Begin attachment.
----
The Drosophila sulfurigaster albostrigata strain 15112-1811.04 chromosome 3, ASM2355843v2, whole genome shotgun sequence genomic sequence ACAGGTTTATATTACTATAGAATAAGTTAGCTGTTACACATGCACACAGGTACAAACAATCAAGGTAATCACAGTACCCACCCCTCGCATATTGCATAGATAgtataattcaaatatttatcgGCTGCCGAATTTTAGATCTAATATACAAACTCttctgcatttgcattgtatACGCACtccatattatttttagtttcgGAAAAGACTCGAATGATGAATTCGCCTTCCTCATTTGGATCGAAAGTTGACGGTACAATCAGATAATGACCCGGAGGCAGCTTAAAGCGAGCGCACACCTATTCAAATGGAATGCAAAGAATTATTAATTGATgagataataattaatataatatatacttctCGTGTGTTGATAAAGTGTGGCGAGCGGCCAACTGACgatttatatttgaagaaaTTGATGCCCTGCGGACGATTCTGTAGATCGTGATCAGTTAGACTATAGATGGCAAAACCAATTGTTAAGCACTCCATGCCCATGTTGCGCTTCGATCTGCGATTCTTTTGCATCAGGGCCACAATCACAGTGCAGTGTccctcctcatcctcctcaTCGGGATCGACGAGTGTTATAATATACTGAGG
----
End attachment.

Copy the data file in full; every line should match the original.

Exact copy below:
The Drosophila sulfurigaster albostrigata strain 15112-1811.04 chromosome 3, ASM2355843v2, whole genome shotgun sequence genomic sequence ACAGGTTTATATTACTATAGAATAAGTTAGCTGTTACACATGCACACAGGTACAAACAATCAAGGTAATCACAGTACCCACCCCTCGCATATTGCATAGATAgtataattcaaatatttatcgGCTGCCGAATTTTAGATCTAATATACAAACTCttctgcatttgcattgtatACGCACtccatattatttttagtttcgGAAAAGACTCGAATGATGAATTCGCCTTCCTCATTTGGATCGAAAGTTGACGGTACAATCAGATAATGACCCGGAGGCAGCTTAAAGCGAGCGCACACCTATTCAAATGGAATGCAAAGAATTATTAATTGATgagataataattaatataatatatacttctCGTGTGTTGATAAAGTGTGGCGAGCGGCCAACTGACgatttatatttgaagaaaTTGATGCCCTGCGGACGATTCTGTAGATCGTGATCAGTTAGACTATAGATGGCAAAACCAATTGTTAAGCACTCCATGCCCATGTTGCGCTTCGATCTGCGATTCTTTTGCATCAGGGCCACAATCACAGTGCAGTGTccctcctcatcctcctcaTCGGGATCGACGAGTGTTATAATATACTGAGG